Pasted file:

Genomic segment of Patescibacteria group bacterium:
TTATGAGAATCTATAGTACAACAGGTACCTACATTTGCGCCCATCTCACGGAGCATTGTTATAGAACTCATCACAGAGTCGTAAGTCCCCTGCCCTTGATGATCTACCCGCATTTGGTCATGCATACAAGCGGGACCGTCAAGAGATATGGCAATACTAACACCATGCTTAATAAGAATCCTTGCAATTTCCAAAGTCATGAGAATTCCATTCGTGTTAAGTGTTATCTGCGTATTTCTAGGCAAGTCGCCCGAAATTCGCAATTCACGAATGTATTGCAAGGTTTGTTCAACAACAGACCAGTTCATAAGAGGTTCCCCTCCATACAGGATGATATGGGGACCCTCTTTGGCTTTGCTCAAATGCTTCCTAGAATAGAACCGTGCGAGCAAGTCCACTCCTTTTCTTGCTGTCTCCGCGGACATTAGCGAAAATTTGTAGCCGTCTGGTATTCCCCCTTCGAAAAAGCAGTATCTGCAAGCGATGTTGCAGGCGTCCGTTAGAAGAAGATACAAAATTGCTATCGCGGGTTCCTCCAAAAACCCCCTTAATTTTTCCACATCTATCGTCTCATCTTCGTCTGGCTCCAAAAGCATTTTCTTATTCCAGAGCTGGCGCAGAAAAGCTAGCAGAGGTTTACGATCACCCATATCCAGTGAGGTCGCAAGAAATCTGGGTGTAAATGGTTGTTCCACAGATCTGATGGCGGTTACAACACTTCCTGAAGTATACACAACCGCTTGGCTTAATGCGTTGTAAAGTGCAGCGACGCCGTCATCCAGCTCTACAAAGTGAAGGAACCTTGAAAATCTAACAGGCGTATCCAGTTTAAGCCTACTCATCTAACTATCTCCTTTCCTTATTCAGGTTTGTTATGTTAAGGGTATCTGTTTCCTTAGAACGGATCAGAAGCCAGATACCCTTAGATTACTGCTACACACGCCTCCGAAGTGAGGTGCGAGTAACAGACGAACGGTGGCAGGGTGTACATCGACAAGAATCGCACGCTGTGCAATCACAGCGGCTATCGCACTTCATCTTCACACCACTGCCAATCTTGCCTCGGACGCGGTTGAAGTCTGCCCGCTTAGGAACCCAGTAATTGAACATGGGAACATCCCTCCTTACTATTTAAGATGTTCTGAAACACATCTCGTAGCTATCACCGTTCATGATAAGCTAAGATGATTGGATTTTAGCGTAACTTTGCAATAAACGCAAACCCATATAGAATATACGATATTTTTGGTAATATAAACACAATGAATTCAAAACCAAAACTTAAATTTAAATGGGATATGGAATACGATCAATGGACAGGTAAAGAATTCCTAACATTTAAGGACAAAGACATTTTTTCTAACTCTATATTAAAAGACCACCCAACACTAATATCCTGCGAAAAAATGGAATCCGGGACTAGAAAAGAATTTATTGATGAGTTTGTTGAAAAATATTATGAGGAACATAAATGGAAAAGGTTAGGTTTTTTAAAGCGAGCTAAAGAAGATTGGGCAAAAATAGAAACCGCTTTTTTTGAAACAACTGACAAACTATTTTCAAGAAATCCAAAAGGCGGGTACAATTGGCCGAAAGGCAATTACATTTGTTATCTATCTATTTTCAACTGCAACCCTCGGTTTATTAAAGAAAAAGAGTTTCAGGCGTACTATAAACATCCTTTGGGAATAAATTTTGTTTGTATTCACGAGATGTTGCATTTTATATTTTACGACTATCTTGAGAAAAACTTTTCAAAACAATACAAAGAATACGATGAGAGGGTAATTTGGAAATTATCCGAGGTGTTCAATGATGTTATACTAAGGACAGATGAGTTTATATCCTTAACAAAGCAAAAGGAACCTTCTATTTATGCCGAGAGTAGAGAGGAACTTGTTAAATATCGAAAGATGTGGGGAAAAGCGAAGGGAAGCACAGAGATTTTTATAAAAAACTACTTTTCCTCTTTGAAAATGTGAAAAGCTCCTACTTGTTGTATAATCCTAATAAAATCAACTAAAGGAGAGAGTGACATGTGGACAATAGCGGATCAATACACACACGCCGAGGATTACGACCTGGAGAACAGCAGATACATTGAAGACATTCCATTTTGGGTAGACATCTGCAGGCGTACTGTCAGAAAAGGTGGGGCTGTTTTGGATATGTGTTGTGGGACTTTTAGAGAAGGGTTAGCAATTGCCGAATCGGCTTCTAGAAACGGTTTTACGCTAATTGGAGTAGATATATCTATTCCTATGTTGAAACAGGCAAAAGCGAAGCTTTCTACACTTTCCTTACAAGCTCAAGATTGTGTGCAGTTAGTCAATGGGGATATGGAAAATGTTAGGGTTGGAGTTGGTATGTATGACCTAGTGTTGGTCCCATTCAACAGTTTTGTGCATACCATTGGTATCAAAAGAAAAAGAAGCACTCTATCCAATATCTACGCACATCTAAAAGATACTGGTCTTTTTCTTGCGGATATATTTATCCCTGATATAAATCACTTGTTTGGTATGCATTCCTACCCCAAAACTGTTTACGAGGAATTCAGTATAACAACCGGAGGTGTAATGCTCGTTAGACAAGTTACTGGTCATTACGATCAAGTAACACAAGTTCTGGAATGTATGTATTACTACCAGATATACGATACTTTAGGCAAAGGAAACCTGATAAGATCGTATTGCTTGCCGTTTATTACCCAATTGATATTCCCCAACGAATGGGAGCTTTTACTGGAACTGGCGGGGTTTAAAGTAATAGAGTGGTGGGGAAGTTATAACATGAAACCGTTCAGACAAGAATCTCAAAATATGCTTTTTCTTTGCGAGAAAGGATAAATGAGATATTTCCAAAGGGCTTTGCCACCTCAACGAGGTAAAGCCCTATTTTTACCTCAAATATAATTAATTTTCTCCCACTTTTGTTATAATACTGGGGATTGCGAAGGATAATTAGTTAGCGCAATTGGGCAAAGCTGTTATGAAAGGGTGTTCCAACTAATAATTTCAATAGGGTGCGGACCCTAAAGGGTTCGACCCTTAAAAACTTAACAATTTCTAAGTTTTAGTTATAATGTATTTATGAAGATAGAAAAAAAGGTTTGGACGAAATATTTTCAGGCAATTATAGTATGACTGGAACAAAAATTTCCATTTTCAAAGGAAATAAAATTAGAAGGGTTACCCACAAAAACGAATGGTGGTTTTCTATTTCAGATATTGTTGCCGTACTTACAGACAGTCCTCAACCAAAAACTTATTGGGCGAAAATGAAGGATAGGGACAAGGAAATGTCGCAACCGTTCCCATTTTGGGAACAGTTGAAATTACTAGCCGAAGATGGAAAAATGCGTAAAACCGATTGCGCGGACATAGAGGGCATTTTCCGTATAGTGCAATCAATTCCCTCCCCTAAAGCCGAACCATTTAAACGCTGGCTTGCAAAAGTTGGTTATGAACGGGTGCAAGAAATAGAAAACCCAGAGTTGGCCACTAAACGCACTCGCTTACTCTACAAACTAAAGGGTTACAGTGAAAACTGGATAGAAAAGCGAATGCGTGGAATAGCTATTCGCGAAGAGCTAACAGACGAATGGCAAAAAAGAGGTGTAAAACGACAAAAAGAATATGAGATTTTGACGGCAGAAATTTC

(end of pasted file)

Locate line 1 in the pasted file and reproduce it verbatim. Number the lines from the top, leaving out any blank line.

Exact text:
Genomic segment of Patescibacteria group bacterium: